Sixteen-year-old Violet and her best friend, Katie, do everything together. They attend an all-girls prep school in the Boston area, and while their home lives differ slightly (Violet's parents are more supportive and less affluent), their shared concerns are typical: crushing on the same guy, worrying about PSAT scores and getting into an Ivy League college, and juggling afterschool activities. Success seems to come easily for Katie, while Violet is a workaholic, but both girls are deeply stressed by academic pressures. When Katie begins acting out (suggesting they get drunk, stealing Ritalin, dating a burnout), Violet's world is turned upside down. While debut author Sales conveys the dynamics of the girls' friendship with honesty and a light touch, her meandering vignette-style narrative doesn't gain focus until the second half of the book, when Katie's self-destructive streak emerges and Violet's insecure, competitive character gains more likeable dimensions. Katie emerges as the more compelling individual; readers will likely understand her decision to leave the shelter of her privileged private school world to seek more diverse life experiences. Ages 14�up. (Oct.)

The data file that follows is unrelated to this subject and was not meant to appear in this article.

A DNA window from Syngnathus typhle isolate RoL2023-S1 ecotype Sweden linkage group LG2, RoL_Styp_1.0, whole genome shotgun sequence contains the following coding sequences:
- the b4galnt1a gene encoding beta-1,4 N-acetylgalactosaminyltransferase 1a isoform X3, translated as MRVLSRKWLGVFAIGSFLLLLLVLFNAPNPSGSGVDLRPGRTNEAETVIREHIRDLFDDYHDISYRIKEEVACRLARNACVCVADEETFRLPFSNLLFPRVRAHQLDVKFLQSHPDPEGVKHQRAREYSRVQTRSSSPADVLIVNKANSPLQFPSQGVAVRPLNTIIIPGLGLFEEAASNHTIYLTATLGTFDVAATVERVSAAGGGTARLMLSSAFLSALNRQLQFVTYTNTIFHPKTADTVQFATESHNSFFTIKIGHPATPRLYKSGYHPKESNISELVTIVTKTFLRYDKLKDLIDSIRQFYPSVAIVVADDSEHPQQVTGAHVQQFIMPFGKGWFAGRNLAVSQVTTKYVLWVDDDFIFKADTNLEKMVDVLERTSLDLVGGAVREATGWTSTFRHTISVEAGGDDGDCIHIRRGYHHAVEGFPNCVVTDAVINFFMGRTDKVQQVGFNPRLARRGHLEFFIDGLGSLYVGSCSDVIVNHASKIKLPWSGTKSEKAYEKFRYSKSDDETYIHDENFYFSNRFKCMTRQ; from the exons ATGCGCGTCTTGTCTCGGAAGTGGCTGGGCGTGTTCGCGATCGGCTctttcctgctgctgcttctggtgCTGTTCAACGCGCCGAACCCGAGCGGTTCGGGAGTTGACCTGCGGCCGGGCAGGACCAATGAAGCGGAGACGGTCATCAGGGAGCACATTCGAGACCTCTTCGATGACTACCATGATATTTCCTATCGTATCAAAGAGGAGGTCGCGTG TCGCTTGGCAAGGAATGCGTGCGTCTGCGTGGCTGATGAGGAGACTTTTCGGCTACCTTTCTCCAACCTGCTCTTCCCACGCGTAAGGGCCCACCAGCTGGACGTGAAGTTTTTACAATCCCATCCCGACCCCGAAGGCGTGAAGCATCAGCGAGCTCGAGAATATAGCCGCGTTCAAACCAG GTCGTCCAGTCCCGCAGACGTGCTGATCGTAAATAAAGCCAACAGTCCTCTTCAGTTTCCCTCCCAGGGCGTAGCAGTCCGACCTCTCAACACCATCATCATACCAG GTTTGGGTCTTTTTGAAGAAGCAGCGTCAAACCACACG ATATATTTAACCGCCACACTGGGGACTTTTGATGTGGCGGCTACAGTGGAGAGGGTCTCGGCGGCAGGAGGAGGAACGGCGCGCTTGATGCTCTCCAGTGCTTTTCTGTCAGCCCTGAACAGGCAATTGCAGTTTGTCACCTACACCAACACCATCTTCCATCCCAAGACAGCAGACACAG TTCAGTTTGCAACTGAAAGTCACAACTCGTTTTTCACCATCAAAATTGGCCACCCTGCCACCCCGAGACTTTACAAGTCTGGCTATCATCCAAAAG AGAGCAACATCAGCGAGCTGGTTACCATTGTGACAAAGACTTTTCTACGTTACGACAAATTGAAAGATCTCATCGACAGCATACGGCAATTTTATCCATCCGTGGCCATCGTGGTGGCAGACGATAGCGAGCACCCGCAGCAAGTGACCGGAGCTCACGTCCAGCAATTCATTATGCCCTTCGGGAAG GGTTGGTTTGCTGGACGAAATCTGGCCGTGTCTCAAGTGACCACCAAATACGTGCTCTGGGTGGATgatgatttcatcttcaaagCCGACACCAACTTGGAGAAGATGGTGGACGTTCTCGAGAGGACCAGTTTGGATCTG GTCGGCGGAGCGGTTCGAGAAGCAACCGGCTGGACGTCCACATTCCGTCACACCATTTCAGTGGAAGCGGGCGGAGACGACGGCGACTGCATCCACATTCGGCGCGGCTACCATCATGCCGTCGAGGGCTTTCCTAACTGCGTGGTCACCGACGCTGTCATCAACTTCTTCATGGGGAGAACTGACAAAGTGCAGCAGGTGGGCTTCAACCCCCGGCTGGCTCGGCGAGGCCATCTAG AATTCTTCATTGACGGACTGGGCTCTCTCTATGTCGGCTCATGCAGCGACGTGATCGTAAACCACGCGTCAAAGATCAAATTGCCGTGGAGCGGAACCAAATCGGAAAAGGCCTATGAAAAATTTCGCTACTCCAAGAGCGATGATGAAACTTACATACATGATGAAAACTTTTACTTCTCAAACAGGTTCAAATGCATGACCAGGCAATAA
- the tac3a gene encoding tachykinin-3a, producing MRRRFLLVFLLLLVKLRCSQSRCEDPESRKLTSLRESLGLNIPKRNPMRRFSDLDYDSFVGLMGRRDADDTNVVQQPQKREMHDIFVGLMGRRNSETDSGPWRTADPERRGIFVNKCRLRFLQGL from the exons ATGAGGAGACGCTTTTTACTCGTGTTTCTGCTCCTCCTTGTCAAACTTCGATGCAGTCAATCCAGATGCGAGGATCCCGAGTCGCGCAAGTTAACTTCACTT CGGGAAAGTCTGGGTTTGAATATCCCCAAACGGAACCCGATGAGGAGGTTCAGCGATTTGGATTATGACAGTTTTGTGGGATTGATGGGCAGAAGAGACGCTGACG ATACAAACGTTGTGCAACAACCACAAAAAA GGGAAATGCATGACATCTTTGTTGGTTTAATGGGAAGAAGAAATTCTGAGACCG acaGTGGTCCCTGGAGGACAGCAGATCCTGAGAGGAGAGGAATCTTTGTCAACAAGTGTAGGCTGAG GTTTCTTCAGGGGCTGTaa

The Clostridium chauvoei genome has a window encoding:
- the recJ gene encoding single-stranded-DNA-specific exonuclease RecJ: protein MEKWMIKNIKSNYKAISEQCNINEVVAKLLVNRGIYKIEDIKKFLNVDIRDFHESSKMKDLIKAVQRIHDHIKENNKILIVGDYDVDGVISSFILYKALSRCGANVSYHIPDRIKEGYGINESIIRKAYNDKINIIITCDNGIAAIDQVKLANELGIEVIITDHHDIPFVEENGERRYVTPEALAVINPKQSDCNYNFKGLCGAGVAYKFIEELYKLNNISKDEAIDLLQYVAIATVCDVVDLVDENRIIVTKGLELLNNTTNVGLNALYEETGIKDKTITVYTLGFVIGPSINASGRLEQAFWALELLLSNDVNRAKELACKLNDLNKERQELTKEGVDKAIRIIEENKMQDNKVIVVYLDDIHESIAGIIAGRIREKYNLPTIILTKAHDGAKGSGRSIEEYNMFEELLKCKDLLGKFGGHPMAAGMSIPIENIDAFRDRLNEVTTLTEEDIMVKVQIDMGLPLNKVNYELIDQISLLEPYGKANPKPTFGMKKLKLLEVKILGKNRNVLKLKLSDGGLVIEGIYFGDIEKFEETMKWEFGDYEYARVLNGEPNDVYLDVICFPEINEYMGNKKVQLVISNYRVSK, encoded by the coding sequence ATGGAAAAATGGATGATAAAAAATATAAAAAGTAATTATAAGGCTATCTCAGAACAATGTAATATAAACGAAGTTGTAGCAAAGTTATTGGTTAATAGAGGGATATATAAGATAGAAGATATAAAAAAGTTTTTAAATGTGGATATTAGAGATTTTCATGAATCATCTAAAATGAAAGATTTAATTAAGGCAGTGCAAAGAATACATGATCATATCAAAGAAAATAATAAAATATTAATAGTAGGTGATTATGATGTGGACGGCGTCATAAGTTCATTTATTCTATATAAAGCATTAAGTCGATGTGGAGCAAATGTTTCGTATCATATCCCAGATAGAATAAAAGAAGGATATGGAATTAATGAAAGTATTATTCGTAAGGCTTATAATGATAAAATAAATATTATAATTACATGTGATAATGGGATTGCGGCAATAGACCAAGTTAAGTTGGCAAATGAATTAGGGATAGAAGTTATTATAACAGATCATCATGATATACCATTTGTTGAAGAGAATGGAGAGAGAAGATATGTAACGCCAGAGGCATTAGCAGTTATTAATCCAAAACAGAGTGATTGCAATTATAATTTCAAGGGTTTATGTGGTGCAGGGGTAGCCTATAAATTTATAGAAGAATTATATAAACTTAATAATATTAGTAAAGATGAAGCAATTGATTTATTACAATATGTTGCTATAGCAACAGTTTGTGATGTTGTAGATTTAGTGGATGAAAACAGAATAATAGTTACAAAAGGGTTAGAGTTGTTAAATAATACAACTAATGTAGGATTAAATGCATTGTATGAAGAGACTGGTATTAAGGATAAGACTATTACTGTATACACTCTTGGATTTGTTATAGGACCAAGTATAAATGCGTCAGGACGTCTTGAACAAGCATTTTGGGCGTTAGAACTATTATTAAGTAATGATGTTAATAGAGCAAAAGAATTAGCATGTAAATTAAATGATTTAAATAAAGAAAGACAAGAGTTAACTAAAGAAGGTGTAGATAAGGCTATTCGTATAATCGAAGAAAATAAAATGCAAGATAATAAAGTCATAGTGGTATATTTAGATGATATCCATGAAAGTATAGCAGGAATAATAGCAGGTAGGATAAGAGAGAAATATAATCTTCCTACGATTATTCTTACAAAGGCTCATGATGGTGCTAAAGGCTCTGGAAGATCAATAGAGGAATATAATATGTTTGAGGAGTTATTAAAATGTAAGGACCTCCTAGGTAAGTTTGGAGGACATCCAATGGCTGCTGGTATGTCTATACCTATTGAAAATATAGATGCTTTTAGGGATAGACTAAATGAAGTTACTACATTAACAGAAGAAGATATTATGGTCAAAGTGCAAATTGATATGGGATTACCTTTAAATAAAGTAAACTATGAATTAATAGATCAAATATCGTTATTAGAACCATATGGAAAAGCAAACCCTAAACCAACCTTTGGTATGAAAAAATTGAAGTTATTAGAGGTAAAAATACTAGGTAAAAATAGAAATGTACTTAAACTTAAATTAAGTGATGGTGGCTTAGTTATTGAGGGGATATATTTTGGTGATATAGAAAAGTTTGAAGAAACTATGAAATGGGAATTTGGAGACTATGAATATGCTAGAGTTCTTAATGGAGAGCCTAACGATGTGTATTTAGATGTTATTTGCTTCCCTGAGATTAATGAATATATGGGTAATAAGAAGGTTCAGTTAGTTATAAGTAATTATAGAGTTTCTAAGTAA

From the Publisher
*“Witty and unpretentious, Violet is a likable narrator. Suggest this one to readers who enjoy the writing style of Ally Carter. A strong debut that is not be missed.”
STARRED REVIEW, School Library Journal, Oct. 2010
"Brilliant, poignant, and straight-up hilarious. Leila Sales is a fresh and fabulous new voice in YA."
Lauren Oliver, bestselling author of Before I Fall
"Written as a series of notably short chapters, the names of which provide a fair amount of punch on their own ("Sophistry in Spanish class")....[Mostly Good Girls is] overall an enjoyable, light read."
"Private-school culture functions only as a backdrop here; Sales focuses her debut [Mostly Good Girls] on the dynamics between Violet and Katie, and the friendship story is refreshingly free of confrontational cliques and catty female stereotypes, while short, snappy chapters keep the story moving.... Recommend this to fans of Meg Cabot’s novels and academy-based stories." Booklist
"Sales conveys the dynamics of the girls' friendship with honesty and a light touch." Publishers Weekly
VOYA - Marlyn Beebe